The older we get, the more cynical and cauterized we can become about life’s experiences.
As we’re hurt, it’s easy to say, “I’ve experienced this before, so it shouldn’t hurt as much this time through.”
If you experience pain, it shows you’re alive.
I’m thankful to be alive.
Sometimes it’s better to fully experience our pain rather than avoiding it. The lessons we learn might stick longer. Our appreciation of life post-pain will be greater. And our ability to empathize with those who are in pain will increase – they know we understand.
It was our last night visiting our son, Ben. He lives in a crowded, noisy, hot city in Sicily, Catania.
We decided to stay in an Airbnb together in the heart of downtown, to give him a break from his normal life.
Problem: there’s literally nowhere to park.
The main parking garage is blocked in by the outdoor market. You can only park there if you arrive before the market stalls are set up or after they are taken down – and the stalls are up for most waking hours.
We finally found a spot, after looking for 20 minutes. Ben stood in the opening so I could drive around the block to access the spot. But then my lack of directional sense meant I could not get back. (A maze of one-way streets conspired against me.)
Ben, who is totally used to living there, was almost as frustrated by the situation as I was.
The moral of the story is, how do I deal with frustration and disappointment?
In this case, things worked out, and afterward, our frustration eventually died down.
(Ben met me in a place I shared via a maps app and then navigated me back to the aforementioned slot, which quite miraculously was still open. )
But a better reaction would have been to just relax and not worry about how long it all was taking. After all, we were on vacation together!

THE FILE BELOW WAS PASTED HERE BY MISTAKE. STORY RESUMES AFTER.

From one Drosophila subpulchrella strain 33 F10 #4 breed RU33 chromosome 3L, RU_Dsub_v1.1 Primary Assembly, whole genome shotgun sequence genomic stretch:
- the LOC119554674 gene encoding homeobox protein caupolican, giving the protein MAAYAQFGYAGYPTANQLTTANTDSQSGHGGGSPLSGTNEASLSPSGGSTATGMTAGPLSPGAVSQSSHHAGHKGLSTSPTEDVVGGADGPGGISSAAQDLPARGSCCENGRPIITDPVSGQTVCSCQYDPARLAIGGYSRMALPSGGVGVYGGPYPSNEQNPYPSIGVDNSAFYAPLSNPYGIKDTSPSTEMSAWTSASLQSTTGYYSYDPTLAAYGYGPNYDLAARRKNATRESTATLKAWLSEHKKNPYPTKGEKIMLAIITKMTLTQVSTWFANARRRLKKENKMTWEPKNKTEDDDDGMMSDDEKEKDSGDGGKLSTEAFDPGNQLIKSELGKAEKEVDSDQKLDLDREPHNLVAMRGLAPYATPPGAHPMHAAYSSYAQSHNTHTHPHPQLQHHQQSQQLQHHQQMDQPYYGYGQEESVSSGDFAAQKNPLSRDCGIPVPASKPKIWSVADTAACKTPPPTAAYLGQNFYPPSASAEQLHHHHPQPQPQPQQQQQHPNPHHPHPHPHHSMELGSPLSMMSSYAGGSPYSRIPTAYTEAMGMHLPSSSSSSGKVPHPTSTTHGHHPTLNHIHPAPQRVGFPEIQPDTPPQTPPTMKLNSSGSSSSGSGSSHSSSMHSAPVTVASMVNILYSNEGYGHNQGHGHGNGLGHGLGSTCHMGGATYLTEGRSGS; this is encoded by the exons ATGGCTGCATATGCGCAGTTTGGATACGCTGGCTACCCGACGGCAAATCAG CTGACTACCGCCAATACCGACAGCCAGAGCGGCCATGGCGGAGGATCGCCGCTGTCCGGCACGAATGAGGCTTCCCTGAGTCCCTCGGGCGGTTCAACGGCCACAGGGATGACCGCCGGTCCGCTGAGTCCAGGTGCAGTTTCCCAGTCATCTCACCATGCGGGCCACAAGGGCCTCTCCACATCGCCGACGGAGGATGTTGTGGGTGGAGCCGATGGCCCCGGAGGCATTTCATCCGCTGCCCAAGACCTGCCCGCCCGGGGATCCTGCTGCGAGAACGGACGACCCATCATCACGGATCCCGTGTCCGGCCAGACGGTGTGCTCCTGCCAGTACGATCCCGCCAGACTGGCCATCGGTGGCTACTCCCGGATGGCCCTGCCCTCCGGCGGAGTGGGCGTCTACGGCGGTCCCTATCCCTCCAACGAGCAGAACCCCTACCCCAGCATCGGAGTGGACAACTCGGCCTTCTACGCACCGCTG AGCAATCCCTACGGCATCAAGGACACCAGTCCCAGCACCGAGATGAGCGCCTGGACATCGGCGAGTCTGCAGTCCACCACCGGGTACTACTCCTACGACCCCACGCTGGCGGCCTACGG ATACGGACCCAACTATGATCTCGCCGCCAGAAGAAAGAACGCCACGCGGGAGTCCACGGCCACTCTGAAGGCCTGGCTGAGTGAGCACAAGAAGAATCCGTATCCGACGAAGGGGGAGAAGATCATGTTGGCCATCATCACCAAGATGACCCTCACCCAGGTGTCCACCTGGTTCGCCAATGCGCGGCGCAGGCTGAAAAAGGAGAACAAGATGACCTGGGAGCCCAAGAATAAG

I’m burned out on Christmas music.
My brother and I used to both get a Christmas CD every year. The variety of interpretations of classic Christmas carols and songs was always interesting.
Until ten years or so ago.
Then stores and parking lots and hospitals and everywhere except your car or home began playing Christmas songs from the day after Thanksgiving onward.
It’s just too much. And there’s no choice.
Their bad = my bad.
My company is moving out of the current office that they’re renting to a building that they’re buying.
It’s financially wise, from what our CFO says.
But I will miss Coverall. Their Colorado office is in our soon-to-be past building.
My dad wore Coveralls. They were one-piece work clothes, kinda like this. (Little did I know that Urban Outfitters sells them now.)
Turns out Coverall is a janitorial service – with a 1-star rating on Google.
I never went into their office, but I have a few days left. Maybe I will.
Across the street from my office is a relatively expensive apartment building.
We’re not talking NYC levels – but the rent is similar for one of those Greenwood Village 2-bedroom apartments to that of a suburban Denver 3-bedroom house.
Yes, there’s location – I could walk to work if I lived there.
But I am not questioning the residents’ decisions to live there – I can understand some of the charms.
Rather I’m questioning the residents who choose to put patio furniture on their small balconies. You see, there’s a steady flow of traffic during all waking hours. Noise and diesel fumes are part of the experience a resident would enjoy by sitting on their balcony for a glass of wine at sunset.
What’s different about watching and listening to waves crashing on the beach? Those sounds also ebb-and-flow. Water flows past your feet, just as compact utility vehicles do along East Belleview Avenue.
Reminder to self… plan ahead.
At one intersection in downtown Denver, what were once beautiful street names are rendered in sunken brass letters.
As you can tell, most of the numbers either got stolen or simply knocked off through wear-and-tear.
The solution would have been for the street-name sign creators to have made the letters about three times deeper, so the surrounding concrete could have more firmly held onto the letters. Or for the letters to be made of a different material that would wear at exactly the same rate as the surrounding concrete.
But they were thinking the concrete was sticky enough and permanent enough to hold the letters in place for years to come.
The obvious analogy is for me and you to build our efforts and things to last.